Growth hormone (GH) treatment is a paradigm of ?expansive biotechnology,? wherein a biomedical technology originally designed for treatment of disease (GH deficiency; GHD) expanded, with the encouragement of well- intended physicians and support of industry, into treatment of conditions that blur the boundary between disease and variation (idiopathic short stature; ISS), with an estimated potential national cost of $40 billion. In our prior research, parents indicated that concerns about the impact of short stature on psychosocial function, both in childhood and projected into adulthood, have a major influence on their decision to seek medical care for a child's short stature. Yet thus far height has been the primary outcome measure of GH treatment, even though height is a poor predictor of psychosocial adjustment and health-related quality of life (QoL). The long- term goal of this research is to determine what drives better QoL and psychosocial adjustment in youth with short stature. While the prevailing assumption holds that the attainment of increased height directly provides benefit, we hypothesize that the impact of height on QoL and self-esteem is modified by characteristics of the parent and youth to a degree that exceeds the impact from height gain itself, with or without GH treatment. Thus, the proposed longitudinal mixed-methods study will follow for two years youth aged 8-14 years who undergo provocative GH testing in our Growth Center and a parent participant. Using semi-structured interviews and novel quantitative measures, Specific Aim 1 will explore youth and parent perceptions of short stature and its impact on QoL, perceptions and expectations vis-a-vis GH treatment, and decision-making regarding evaluation of short stature and GH treatment, with a focus on the youth's role in decision-making, which has not been studied but is critical in the context of an elective treatment (ISS) that is chronic (years), invasive (daily injections), and carries potential side effects. Using quantitative measures of both QoL and the positive aspects of self-esteem, Specific Aim 2 will describe trajectories of youth QoL and self-esteem for 2 years after provocative GH testing, including youth with GHD, ISS treated with GH, and ISS not treated with GH.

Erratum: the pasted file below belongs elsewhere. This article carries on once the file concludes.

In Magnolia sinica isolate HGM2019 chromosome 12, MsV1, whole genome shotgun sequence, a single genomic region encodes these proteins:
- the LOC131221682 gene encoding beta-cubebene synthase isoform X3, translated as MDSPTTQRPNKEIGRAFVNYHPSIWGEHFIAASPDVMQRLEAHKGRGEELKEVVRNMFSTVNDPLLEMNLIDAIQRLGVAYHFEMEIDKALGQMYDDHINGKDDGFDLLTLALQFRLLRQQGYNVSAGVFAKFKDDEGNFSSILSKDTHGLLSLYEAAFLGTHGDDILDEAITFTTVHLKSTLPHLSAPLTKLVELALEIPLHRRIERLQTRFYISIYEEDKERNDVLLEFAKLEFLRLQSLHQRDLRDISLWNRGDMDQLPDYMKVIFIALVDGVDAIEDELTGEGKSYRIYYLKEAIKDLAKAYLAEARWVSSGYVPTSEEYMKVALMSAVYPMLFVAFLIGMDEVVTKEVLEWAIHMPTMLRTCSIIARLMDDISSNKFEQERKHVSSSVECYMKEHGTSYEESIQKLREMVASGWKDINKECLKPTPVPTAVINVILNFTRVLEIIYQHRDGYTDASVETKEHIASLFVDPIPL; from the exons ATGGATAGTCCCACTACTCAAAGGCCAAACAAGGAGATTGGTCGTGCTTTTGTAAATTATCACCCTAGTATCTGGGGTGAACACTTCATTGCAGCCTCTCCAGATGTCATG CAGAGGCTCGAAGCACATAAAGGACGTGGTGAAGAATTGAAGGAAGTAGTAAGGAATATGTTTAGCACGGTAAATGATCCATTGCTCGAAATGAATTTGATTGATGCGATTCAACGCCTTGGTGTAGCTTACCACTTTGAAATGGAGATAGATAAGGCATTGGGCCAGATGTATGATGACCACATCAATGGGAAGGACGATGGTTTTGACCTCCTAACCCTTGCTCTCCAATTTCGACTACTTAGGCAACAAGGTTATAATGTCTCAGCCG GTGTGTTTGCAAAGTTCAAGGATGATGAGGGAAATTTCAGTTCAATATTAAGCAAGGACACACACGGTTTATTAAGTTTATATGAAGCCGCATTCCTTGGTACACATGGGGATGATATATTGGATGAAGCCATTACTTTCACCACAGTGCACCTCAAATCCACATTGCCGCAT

Specific Aim 3 will define specific parent and youth characteristics that modify the relationship of height to QoL and self-esteem for those two years. The research proposed in this application will address a critical gap in our understanding of how patient and parent characteristics alter the potential impact of being short, and transform the currently held, traditional disease model of short stature into a richer framework that includes parent characteristics, parenting styles and youth characteristics as well as height. The proposed work will thereby lay the foundation for future definitive, long-term, randomized controlled trials testing the efficacy of GH or other interventions for short stature that include QoL and psychosocial adjustment as primary outcomes, and enable the field and clinical care to move forward in an evidence-based, value-driven way.

Public Health Relevance

Growth hormone treatment is often sought to improve the quality of life and self-esteem of short children and the adults they become, even though height is a poor marker for psychosocial adaptation and treatment involves years of daily injections with potential side effects and considerable cost.This longitudinal mixed- methods study aims to understand height-related medical decision-making by youth with short stature and their parents, including the role of the youth themselves in that process, as well as to define specific parent and youth characteristics that modify the relationship of height to quality of life and self-esteem. The knowledge gained will provide a critical foundation for future definitive trials of of growth hormone or other interventions in which quality of life, rather than height, is the primary outcome, to enable the management of youth with short stature to develop in an evidence-based, value-driven way.

National Institute of Health (NIH)
Eunice Kennedy Shriver National Institute of Child Health & Human Development (NICHD)
Research Project (R01)
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Special Emphasis Panel (ZRG1)
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Lee, Karen
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Children's Hospital of Philadelphia
United States
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